Barack Obama will sign the health care bill this week. But then there's more voting to be done, on the reconciliation package! And this voting will be done in the Senate, which takes its goddamn time. Then: the lawsuits!
During debate, Republicans are allowed to offer an unlimited number of amendments, but those are set aside for a voting marathon after the debate. Senior aides expect the "Vote-a-Rama" to begin Thursday, and Republicans expect to force only enough votes to last through Saturday at the latest.
So. Now there will be lots of fights about the parliamentarian and amendments and budget points of order and at some point some provision or other will be found to be in violation of the Byrd rule and it'll have to be stricken from the bill and then the House will need to vote again, probably. (The funniest part of this will be that in attempting to defeat the reconciliation fixes, Republicans will be voting for "The Cornhusker Kickback," while Democrats vote against it—but, you know, don't expect to see that fact repeated in a slightly misleading fashion in any Democratic campaign ads this year, on account of that miserable party's sad shamelessness deficiency.)
Democrats have been instructed to vote to defeat every amendment, but it'd be pretty funny if Bernie Sanders sneaked the public option in there, right? It might get 51 votes! You never know unless you try!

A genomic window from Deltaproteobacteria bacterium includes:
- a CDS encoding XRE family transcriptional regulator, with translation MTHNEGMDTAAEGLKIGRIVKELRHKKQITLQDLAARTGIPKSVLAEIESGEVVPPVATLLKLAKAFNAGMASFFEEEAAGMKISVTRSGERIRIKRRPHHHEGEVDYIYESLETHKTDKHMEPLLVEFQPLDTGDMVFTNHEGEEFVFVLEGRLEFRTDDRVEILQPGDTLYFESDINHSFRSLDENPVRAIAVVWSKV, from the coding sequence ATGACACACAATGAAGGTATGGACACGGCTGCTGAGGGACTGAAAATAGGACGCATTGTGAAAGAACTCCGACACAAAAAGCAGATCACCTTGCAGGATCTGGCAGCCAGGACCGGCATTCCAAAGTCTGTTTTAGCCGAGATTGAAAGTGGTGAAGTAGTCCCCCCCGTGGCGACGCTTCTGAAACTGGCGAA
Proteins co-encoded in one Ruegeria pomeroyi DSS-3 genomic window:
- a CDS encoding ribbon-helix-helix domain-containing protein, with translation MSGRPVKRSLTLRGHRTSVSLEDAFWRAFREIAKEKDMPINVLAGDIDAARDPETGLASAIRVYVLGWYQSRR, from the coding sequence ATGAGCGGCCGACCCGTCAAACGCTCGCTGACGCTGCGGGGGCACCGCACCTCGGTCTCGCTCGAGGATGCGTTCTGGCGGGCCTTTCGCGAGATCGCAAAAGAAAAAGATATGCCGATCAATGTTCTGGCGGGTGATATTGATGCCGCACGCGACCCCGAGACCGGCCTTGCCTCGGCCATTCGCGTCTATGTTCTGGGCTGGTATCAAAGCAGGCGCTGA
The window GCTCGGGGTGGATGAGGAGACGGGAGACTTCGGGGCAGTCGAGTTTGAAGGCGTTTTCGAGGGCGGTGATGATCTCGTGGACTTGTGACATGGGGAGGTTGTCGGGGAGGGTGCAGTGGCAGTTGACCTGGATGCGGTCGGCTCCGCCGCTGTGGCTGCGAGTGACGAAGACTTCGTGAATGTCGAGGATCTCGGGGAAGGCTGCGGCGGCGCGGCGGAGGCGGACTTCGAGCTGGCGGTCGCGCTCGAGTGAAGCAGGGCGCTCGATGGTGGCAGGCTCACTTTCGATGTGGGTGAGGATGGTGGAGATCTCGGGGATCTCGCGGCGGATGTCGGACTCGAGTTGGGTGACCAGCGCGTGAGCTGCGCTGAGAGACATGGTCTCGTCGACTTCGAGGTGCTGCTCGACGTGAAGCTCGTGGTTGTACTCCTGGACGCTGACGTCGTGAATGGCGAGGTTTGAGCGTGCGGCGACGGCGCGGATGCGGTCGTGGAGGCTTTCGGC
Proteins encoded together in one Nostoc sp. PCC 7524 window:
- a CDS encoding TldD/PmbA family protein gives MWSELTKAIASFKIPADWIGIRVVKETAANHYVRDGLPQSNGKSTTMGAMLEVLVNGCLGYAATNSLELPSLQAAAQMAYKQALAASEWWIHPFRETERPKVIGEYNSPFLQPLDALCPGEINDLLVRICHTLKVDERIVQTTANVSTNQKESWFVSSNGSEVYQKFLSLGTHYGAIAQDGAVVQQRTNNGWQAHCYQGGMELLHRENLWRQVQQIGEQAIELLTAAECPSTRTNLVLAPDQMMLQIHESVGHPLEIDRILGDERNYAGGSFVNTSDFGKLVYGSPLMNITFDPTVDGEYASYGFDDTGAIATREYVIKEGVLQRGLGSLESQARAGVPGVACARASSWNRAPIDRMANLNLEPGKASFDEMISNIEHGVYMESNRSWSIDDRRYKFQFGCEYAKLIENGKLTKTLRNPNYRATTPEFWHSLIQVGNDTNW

So. Obama will sign the Senate bill this week, probably. Meanwhile, angry crazy people will demand immediate repeal of everything in the world immediately. Mitt Romney, trying desperately to avoid losing his anointed 2012 nomination at the hands of a delusional and enraged base, promises that he will totally repeal the national version of the thing he did in Massachusetts.
Crazy person Virginia Attorney General Ken "They Are Tracking You Through Your Social Security Number" Cuccinelli has already filed the first of the expected 3-5 Republican state Attorney General lawsuits against the federal government. The suit is about the individual mandate, which does not take effect until 2012, so the suit is actually about "being a crazy person."
"Repeal" is a teabagger fantasy, but we would not be terribly surprised to see the Supreme Court take on the individual mandate at some point in 2016 or so, and if John Roberts is still in charge than we expect they'll rule 5-4 to abolish the Necessary and Proper Clause and shutter the Fed.
And that's why things will not actually get any less crazy for a while. (Maybe ever? This might just be what things are like, now.)